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The Machine

He stared down at the pieces before him, all the moral shortcomings and destroyed ambitions that battered, dismantled parts could hold.
He'd been so close to making this thing of steel and synthetic skin into a real person. It had had all the features and movements and almost all the expressions, but he'd remembered too late that there was one more thing yet to add, the thing that would turn the machine into a human: a conscience.
When he'd finally remembered that a conscience was needed, he'd tried to add one in the same way he'd added the arms and legs, forgetting how differently the mind develops from the body. All the man-made mind brought to the almost person's childish, expressionless eyes was a hidden but glaring malevolence that was just under the machine's aura no matter what it was doing.
The man had tried to correct this flaw, tried to replace artificial malice with real morals and gentleness, but the machine stayed as sociopathic as ever, its lust for destruction and hatred of its creator worsening by the day.
Finally, the creation lashed out. With all the strength of its long unexpressed fury, it tried to destroy the awful man who'd made him the way he was.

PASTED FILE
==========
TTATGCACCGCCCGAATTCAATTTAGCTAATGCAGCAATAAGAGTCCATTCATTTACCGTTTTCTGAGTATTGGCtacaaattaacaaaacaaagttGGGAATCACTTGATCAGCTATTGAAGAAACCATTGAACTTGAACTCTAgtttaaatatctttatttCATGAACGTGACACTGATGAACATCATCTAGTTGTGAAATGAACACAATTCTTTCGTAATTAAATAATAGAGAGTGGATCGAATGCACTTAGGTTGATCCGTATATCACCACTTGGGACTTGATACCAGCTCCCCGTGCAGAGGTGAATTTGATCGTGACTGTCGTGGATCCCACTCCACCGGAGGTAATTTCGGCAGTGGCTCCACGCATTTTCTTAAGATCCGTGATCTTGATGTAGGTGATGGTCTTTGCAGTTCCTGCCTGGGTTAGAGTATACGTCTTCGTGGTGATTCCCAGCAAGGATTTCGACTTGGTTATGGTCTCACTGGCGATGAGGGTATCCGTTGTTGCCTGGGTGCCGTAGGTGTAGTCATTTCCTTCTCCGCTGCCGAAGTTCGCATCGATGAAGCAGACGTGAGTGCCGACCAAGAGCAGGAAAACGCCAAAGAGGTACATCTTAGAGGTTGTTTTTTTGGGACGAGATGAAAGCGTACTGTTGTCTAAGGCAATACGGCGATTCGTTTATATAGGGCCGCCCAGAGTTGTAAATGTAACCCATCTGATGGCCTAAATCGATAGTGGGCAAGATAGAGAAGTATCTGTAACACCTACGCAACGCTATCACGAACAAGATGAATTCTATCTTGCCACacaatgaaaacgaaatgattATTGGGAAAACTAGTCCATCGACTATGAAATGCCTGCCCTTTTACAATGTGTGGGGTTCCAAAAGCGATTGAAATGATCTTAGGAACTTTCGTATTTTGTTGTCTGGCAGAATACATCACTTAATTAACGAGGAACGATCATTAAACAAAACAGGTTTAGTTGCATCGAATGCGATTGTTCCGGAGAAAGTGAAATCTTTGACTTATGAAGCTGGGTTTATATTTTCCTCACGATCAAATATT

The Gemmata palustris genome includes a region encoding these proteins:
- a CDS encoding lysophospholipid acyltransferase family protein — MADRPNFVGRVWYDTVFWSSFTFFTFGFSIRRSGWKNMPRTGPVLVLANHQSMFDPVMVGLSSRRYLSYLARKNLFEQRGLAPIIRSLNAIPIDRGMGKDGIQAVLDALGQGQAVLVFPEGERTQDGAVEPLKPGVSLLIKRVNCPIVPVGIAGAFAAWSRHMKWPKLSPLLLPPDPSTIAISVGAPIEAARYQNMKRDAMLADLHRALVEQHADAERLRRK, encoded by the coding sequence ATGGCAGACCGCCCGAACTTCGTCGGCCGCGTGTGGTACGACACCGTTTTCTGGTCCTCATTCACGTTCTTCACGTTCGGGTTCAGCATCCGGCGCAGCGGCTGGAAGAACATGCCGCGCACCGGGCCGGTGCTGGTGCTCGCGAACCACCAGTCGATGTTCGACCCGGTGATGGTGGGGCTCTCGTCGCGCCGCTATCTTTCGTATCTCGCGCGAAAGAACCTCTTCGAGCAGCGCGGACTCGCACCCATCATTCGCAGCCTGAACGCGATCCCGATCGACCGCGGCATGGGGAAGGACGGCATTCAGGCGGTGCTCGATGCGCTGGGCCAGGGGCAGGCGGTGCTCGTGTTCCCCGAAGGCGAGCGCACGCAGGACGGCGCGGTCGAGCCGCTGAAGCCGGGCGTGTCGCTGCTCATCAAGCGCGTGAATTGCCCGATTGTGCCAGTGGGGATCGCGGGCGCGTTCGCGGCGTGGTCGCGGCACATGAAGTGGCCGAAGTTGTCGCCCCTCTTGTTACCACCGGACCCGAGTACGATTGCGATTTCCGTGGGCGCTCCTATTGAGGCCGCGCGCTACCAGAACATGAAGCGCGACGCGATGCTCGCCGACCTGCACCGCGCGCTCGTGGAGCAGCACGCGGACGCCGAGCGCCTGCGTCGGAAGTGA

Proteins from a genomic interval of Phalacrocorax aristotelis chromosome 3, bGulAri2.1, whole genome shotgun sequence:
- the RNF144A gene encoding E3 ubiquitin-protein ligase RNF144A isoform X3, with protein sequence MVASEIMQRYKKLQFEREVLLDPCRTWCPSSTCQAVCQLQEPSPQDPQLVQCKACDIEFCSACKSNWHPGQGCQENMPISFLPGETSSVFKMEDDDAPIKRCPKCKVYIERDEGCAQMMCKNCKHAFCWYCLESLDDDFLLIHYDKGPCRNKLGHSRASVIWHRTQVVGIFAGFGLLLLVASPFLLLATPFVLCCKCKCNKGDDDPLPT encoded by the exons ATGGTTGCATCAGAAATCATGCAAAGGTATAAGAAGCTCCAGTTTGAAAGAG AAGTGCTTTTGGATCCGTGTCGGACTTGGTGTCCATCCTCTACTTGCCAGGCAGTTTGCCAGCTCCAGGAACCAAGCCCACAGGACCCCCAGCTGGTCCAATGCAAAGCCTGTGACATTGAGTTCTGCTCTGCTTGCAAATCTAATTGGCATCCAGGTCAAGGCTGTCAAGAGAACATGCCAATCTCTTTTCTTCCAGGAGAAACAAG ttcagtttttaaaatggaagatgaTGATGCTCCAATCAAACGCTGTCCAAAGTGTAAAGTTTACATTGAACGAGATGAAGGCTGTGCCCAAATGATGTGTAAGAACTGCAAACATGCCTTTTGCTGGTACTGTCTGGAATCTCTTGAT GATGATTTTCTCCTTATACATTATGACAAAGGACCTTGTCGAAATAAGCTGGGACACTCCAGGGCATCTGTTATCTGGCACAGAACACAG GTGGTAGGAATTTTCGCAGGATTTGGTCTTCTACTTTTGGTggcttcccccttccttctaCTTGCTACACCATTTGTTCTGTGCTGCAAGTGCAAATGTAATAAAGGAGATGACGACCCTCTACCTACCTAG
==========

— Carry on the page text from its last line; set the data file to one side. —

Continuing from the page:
But in the end it was the man who'd triumphed. Exhausted from the effort of fighting his own invention, he began disassembling his failure: closed its glass eyes, tore the plastic from its metal limbs, unwound the tangled wire nerveways that had ultimately destroyed it.
I'll be more careful next time, he thought, more prudent. I'll be sure of my plans next time.
But he knew there would be no next time. This machine had nearly killed him, and he was growing too old and frail to be able to fight back if another attempt at creating life from dead pieces turned on him.
"I'll have to make myself content with mortality." he said somewhat sadly. It would be hard to give up the dream that obsessed him for nearly half his life, but, he tried to console himself, he hardly had time left to try and realize it again. His life as an inventor, he resolved, was over now.
Lost in those thoughts, he didn't hear the pieces scuttling about in their boxes, reconnecting.
Nor did he notice until too late when, during the night, the newly reconstructed machine reached toward him, wound its fingers around its neck, its eyes shining silver throughout the room as it watched the old man's life ebb away.
Yes, his life as an inventor was most certainly over.





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